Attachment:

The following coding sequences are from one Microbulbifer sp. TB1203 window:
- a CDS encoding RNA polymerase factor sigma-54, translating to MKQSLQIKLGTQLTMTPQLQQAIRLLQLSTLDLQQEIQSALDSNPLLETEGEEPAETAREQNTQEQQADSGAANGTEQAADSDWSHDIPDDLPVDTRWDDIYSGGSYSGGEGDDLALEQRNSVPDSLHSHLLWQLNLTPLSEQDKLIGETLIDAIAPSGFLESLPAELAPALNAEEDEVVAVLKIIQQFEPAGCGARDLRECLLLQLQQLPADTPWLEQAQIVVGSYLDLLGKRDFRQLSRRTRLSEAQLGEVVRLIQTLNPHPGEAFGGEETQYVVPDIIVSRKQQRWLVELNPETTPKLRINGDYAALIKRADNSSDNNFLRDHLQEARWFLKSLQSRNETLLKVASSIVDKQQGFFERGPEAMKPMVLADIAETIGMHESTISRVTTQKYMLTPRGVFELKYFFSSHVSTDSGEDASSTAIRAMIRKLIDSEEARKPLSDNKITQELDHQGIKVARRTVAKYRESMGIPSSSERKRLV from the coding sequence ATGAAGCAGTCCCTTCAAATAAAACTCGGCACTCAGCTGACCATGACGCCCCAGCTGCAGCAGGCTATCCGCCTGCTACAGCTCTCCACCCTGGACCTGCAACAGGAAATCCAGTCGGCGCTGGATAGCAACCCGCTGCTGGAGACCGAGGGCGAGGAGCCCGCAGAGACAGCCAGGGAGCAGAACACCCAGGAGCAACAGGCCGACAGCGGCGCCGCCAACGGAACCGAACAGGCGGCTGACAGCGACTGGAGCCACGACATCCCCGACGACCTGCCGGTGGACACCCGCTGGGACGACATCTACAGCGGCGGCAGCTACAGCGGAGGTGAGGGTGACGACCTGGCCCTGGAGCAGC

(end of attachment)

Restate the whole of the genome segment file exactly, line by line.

The following coding sequences are from one Microbulbifer sp. TB1203 window:
- a CDS encoding RNA polymerase factor sigma-54, translating to MKQSLQIKLGTQLTMTPQLQQAIRLLQLSTLDLQQEIQSALDSNPLLETEGEEPAETAREQNTQEQQADSGAANGTEQAADSDWSHDIPDDLPVDTRWDDIYSGGSYSGGEGDDLALEQRNSVPDSLHSHLLWQLNLTPLSEQDKLIGETLIDAIAPSGFLESLPAELAPALNAEEDEVVAVLKIIQQFEPAGCGARDLRECLLLQLQQLPADTPWLEQAQIVVGSYLDLLGKRDFRQLSRRTRLSEAQLGEVVRLIQTLNPHPGEAFGGEETQYVVPDIIVSRKQQRWLVELNPETTPKLRINGDYAALIKRADNSSDNNFLRDHLQEARWFLKSLQSRNETLLKVASSIVDKQQGFFERGPEAMKPMVLADIAETIGMHESTISRVTTQKYMLTPRGVFELKYFFSSHVSTDSGEDASSTAIRAMIRKLIDSEEARKPLSDNKITQELDHQGIKVARRTVAKYRESMGIPSSSERKRLV from the coding sequence ATGAAGCAGTCCCTTCAAATAAAACTCGGCACTCAGCTGACCATGACGCCCCAGCTGCAGCAGGCTATCCGCCTGCTACAGCTCTCCACCCTGGACCTGCAACAGGAAATCCAGTCGGCGCTGGATAGCAACCCGCTGCTGGAGACCGAGGGCGAGGAGCCCGCAGAGACAGCCAGGGAGCAGAACACCCAGGAGCAACAGGCCGACAGCGGCGCCGCCAACGGAACCGAACAGGCGGCTGACAGCGACTGGAGCCACGACATCCCCGACGACCTGCCGGTGGACACCCGCTGGGACGACATCTACAGCGGCGGCAGCTACAGCGGAGGTGAGGGTGACGACCTGGCCCTGGAGCAGC